Darren is a twenty-two year old young man with a beautiful girlfriend, loving mother and a job he enjoys. He lives in his own apartment in his mom’s brownstone and enjoys the proximity and his independence. Some would say the former high school valedictorian who didn’t go to college is an underachiever and is wasting his talents because, for the last four years, he’s been content to work at Starbucks as a “masterful” supervisory barista. But Darren is happy and loves his life and says he’ll take the next steps in his growth trajectory when the RIGHT opportunity comes along. That opportunity arrives when a regular customer notices Darren’s potential and hires him as a salesman for a global virtual therapy company. Darren endures racially insensitive hazing during his training and soon becomes a success. But at what cost. As he drinks the Kool-aid at the company, Darren’s friends and family feel that he is changing in ways that are frightening and disappointing. But Darren doesn’t see it that way.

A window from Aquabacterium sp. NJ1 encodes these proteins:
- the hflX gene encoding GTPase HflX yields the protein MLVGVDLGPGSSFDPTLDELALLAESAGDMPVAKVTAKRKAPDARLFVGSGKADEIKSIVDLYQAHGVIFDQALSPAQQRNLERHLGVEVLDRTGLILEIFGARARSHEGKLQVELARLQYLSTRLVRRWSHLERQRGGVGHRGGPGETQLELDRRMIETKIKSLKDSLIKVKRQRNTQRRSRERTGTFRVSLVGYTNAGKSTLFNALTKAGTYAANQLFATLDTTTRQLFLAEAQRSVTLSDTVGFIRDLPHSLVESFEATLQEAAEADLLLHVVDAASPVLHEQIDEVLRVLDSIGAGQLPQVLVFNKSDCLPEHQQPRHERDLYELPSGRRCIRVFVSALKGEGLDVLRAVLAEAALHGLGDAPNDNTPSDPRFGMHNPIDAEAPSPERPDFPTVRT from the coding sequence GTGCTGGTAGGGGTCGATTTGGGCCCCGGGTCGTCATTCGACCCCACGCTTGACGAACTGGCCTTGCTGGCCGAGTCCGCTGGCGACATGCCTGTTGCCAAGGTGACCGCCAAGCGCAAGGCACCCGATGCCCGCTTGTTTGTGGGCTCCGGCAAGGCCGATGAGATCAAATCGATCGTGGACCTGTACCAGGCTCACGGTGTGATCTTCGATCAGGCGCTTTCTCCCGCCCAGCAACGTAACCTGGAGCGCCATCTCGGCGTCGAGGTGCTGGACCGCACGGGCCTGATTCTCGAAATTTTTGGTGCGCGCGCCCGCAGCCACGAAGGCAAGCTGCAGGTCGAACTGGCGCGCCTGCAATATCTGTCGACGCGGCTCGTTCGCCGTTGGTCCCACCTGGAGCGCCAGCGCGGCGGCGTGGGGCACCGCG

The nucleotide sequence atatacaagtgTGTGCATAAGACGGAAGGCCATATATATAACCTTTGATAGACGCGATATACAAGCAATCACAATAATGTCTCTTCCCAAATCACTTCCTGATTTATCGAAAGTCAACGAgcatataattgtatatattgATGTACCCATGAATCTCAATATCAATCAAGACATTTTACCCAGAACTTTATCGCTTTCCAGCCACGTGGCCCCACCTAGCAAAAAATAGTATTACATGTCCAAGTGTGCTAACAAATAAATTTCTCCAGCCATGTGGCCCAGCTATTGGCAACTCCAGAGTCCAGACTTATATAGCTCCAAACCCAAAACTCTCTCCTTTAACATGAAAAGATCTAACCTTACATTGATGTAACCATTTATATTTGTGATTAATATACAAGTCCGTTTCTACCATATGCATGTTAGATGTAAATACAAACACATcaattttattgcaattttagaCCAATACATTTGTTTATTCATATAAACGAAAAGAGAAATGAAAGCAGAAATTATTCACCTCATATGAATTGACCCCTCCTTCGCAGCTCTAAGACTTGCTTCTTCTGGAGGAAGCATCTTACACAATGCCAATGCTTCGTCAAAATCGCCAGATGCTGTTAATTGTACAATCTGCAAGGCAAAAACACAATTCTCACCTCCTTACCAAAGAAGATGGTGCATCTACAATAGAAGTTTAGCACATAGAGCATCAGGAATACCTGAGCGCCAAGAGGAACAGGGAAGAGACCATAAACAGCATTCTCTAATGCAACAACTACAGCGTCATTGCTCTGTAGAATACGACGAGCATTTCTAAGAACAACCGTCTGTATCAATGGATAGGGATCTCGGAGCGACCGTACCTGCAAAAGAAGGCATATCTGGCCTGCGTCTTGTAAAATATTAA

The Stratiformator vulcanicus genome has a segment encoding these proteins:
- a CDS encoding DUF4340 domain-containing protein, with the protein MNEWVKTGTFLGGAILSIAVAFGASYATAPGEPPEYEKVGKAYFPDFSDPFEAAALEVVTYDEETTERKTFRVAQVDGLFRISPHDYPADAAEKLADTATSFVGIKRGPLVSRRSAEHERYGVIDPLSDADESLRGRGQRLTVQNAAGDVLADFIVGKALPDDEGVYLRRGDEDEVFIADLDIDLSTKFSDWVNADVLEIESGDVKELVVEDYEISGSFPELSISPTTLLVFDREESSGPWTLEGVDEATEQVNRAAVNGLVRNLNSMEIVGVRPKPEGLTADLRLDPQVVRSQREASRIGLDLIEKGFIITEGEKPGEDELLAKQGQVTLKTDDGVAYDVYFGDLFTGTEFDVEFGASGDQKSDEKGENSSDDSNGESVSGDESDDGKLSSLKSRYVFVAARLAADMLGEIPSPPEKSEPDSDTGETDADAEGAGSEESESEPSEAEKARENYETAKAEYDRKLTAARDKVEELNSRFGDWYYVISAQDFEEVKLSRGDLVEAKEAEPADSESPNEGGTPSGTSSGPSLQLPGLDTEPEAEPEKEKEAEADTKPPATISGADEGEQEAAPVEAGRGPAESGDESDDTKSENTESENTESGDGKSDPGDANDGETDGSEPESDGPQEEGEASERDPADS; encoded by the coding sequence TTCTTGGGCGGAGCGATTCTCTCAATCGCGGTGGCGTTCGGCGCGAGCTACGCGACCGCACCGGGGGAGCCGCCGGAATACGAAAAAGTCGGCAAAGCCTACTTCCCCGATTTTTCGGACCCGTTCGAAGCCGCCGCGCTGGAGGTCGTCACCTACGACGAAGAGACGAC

This book is written as satire. While the satire illustrates in an exaggerated way the type of racism black people face in the workplace, Darren compartmentalizes it so it does not become a major part of his narrative. He views it as part of the landscape that he must navigate in order to prove he can compete, win, and get what he wants. The book includes outrageous micro-agressions experienced by Darren as plot points. His mentor nicknames him “Buck,” supposedly because he’s a former Starbucks employee, or because he knows Darren will make a million bucks. But we all are familiar with the “black buck” stereotype ladled onto African American men. Also, in his all white environment, Darren is told by just about every white person he meets that he reminds them of some famous black person — from MLK Jr to Sidney Poitier to Morgan Freeman. Now we all know those men don’t look anything like each other.
Black Buck is an interesting, funny, and at times sad coming of age story that raises many questions for the reader. What price will you pay for success when you seek success as measured by those who think you have settled for less than your talents, if applied, could easily get you? Is upward mobility really “upward” in a spiritual and moral sense?
Black Buck has received TONS of accolades from all quarters and is being heralded as a “Best” for 2021 fiction. Deservedly so.